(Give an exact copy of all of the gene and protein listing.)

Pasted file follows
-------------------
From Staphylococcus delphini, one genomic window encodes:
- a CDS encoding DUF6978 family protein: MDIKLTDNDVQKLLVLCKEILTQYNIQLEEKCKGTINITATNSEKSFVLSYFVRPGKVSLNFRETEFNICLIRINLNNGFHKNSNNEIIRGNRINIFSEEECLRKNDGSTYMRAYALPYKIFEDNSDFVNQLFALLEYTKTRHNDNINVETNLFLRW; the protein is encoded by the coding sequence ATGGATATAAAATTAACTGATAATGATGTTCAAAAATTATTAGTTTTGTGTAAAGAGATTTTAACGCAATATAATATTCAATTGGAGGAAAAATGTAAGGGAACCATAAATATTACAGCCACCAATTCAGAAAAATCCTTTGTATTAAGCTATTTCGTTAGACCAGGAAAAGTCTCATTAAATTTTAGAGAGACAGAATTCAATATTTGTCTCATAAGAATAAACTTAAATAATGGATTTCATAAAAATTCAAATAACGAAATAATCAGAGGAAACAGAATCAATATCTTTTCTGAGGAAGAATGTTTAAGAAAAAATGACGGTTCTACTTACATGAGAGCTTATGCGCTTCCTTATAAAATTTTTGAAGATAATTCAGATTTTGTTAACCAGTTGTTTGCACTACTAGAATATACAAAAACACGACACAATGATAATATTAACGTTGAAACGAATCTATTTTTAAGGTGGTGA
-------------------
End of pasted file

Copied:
From Staphylococcus delphini, one genomic window encodes:
- a CDS encoding DUF6978 family protein: MDIKLTDNDVQKLLVLCKEILTQYNIQLEEKCKGTINITATNSEKSFVLSYFVRPGKVSLNFRETEFNICLIRINLNNGFHKNSNNEIIRGNRINIFSEEECLRKNDGSTYMRAYALPYKIFEDNSDFVNQLFALLEYTKTRHNDNINVETNLFLRW; the protein is encoded by the coding sequence ATGGATATAAAATTAACTGATAATGATGTTCAAAAATTATTAGTTTTGTGTAAAGAGATTTTAACGCAATATAATATTCAATTGGAGGAAAAATGTAAGGGAACCATAAATATTACAGCCACCAATTCAGAAAAATCCTTTGTATTAAGCTATTTCGTTAGACCAGGAAAAGTCTCATTAAATTTTAGAGAGACAGAATTCAATATTTGTCTCATAAGAATAAACTTAAATAATGGATTTCATAAAAATTCAAATAACGAAATAATCAGAGGAAACAGAATCAATATCTTTTCTGAGGAAGAATGTTTAAGAAAAAATGACGGTTCTACTTACATGAGAGCTTATGCGCTTCCTTATAAAATTTTTGAAGATAATTCAGATTTTGTTAACCAGTTGTTTGCACTACTAGAATATACAAAAACACGACACAATGATAATATTAACGTTGAAACGAATCTATTTTTAAGGTGGTGA